The government's "argument has been that there is no surveillance that occurs until the information is analyzed and a very small fraction of that information is analyzed," he said. "I always found that to be a very curious formulation of this."
The Guardian, a British newspaper, since June has been reporting on the digital files provided by Snowden, a former contract employee of the National Security Agency, now facing federal charges of espionage and theft and living in Russia, which granted asylum. The paper has asserted in articles that the government has monitored millions of calls and e-mails in an effort to stop terrorism.
In a nearly hour-long presentation, Ackerman defended his publication's decision to report on the secret files, gave his views on Snowden and speculated on what may happen with bulk surveillance in the future. Ackerman, who grew up in Brooklyn and graduated from Rutgers, joined the Guardian in May, one month before it began publishing articles on Snowden's files.
He had worked for Wired and the New Republic.
Speaking Saturday, he described the frustrating lack of transparency that he had witnessed in the intelligence community before landing at the Guardian.
"Now, all of a sudden," he said, "I had my hands on an extensive trove of NSA documents."
He disputed accusations that the Guardian thoughtlessly dumped documents online. "We do a lot of reporting, as much as we possibly can around the documents we see," he said.
But release of the actual documents is important, too, he said, so that the public can see the full record.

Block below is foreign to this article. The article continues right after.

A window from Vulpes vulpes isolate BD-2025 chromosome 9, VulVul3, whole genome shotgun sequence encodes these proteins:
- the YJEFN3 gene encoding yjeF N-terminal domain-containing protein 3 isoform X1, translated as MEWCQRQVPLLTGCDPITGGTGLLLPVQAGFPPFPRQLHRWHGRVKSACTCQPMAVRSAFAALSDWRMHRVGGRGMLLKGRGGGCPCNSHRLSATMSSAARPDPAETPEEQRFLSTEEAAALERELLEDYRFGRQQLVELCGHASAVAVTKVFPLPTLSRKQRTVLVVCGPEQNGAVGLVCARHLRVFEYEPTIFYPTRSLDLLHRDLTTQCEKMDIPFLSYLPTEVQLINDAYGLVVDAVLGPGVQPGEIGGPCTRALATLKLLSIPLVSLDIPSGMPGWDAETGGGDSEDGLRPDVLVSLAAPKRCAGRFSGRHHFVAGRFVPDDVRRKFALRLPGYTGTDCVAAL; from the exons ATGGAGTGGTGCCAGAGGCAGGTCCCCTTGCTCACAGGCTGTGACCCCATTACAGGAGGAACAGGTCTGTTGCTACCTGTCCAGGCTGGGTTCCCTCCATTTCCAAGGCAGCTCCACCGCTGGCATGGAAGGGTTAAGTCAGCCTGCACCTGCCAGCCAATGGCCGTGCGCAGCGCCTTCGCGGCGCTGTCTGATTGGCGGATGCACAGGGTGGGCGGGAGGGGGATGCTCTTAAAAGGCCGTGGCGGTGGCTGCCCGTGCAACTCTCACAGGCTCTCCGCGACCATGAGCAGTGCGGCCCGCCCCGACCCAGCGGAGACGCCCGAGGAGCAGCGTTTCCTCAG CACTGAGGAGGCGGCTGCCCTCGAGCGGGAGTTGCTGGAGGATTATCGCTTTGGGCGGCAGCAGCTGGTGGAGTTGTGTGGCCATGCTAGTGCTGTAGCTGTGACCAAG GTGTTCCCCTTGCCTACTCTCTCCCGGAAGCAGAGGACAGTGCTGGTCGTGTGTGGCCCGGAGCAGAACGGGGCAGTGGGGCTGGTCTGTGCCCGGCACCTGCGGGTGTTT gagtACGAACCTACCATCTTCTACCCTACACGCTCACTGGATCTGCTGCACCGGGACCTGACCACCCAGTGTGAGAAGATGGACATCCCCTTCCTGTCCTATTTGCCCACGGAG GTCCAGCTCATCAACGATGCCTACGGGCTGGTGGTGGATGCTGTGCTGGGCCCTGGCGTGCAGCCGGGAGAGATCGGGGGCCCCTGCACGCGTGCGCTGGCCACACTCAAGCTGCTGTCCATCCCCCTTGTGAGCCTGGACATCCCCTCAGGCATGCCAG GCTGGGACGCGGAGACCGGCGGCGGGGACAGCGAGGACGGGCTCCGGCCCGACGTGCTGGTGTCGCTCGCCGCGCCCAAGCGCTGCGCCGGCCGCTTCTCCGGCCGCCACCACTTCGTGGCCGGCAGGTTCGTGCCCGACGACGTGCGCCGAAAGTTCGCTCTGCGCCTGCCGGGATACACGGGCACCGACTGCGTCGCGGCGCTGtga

The paper at times redacted names or information either at the request of government officials or at the journalists' discretion if they believed it could hurt people "or that the risks simply outweigh the public interest," he said.
He declined to describe how the paper was keeping the Snowden data secure.
But in an October article in the New Yorker, Alan Rusbridger, Guardian editor, called the room in which the documents are stored on computers not connected to the Internet "the bunker." The door is locked and guarded 24/7, the magazine reported. Only a handful of people can enter and cannot take in smartphones or other recording devices. Accessing the files requires three passwords, and no one knows more than one.
Ackerman discounted allegations that Snowden was a Russian spy. "I believe wholeheartedly and 100 percent that we should consider Edward Snowden a whistle-blower," he said.
But he acknowledged a difference of opinion: "You can think the worst of the guy and still think we should probably know our phone records have been collected by the government without suspicion of wrongdong."
He predicted a tough congressional battle over legislation that would end bulk surveillance and data collection. The NSA has indicated it would likely fight such a law in the Foreign Intelligence Surveillance Court.
"This is a tremendously thorny and complex issue," he said, "that is going to intensify even if this law passes."